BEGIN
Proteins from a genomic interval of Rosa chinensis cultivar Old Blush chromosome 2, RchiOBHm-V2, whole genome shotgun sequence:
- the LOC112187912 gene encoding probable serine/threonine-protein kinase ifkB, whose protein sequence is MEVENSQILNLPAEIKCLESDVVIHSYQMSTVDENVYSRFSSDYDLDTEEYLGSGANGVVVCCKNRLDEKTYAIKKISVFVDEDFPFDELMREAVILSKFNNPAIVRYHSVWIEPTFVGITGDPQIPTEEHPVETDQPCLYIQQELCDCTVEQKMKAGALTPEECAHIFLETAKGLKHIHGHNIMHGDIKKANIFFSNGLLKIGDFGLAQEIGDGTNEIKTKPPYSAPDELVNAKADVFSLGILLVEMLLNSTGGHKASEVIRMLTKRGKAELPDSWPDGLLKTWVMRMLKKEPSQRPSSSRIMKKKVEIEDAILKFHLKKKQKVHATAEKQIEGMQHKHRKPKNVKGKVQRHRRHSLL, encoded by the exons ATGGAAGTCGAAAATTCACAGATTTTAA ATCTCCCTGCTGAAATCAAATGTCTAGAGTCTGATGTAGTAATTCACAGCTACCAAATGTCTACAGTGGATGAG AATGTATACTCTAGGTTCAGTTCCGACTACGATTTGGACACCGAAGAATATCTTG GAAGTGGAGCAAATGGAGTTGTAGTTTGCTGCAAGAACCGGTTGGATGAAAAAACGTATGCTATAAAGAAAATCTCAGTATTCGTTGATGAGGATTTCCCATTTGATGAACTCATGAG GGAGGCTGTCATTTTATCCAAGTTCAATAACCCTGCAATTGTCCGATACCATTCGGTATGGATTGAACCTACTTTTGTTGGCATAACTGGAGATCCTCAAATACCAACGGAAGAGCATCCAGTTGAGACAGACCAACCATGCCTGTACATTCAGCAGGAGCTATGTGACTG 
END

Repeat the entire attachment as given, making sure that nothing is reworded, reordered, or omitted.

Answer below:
Proteins from a genomic interval of Rosa chinensis cultivar Old Blush chromosome 2, RchiOBHm-V2, whole genome shotgun sequence:
- the LOC112187912 gene encoding probable serine/threonine-protein kinase ifkB, whose protein sequence is MEVENSQILNLPAEIKCLESDVVIHSYQMSTVDENVYSRFSSDYDLDTEEYLGSGANGVVVCCKNRLDEKTYAIKKISVFVDEDFPFDELMREAVILSKFNNPAIVRYHSVWIEPTFVGITGDPQIPTEEHPVETDQPCLYIQQELCDCTVEQKMKAGALTPEECAHIFLETAKGLKHIHGHNIMHGDIKKANIFFSNGLLKIGDFGLAQEIGDGTNEIKTKPPYSAPDELVNAKADVFSLGILLVEMLLNSTGGHKASEVIRMLTKRGKAELPDSWPDGLLKTWVMRMLKKEPSQRPSSSRIMKKKVEIEDAILKFHLKKKQKVHATAEKQIEGMQHKHRKPKNVKGKVQRHRRHSLL, encoded by the exons ATGGAAGTCGAAAATTCACAGATTTTAA ATCTCCCTGCTGAAATCAAATGTCTAGAGTCTGATGTAGTAATTCACAGCTACCAAATGTCTACAGTGGATGAG AATGTATACTCTAGGTTCAGTTCCGACTACGATTTGGACACCGAAGAATATCTTG GAAGTGGAGCAAATGGAGTTGTAGTTTGCTGCAAGAACCGGTTGGATGAAAAAACGTATGCTATAAAGAAAATCTCAGTATTCGTTGATGAGGATTTCCCATTTGATGAACTCATGAG GGAGGCTGTCATTTTATCCAAGTTCAATAACCCTGCAATTGTCCGATACCATTCGGTATGGATTGAACCTACTTTTGTTGGCATAACTGGAGATCCTCAAATACCAACGGAAGAGCATCCAGTTGAGACAGACCAACCATGCCTGTACATTCAGCAGGAGCTATGTGACTG 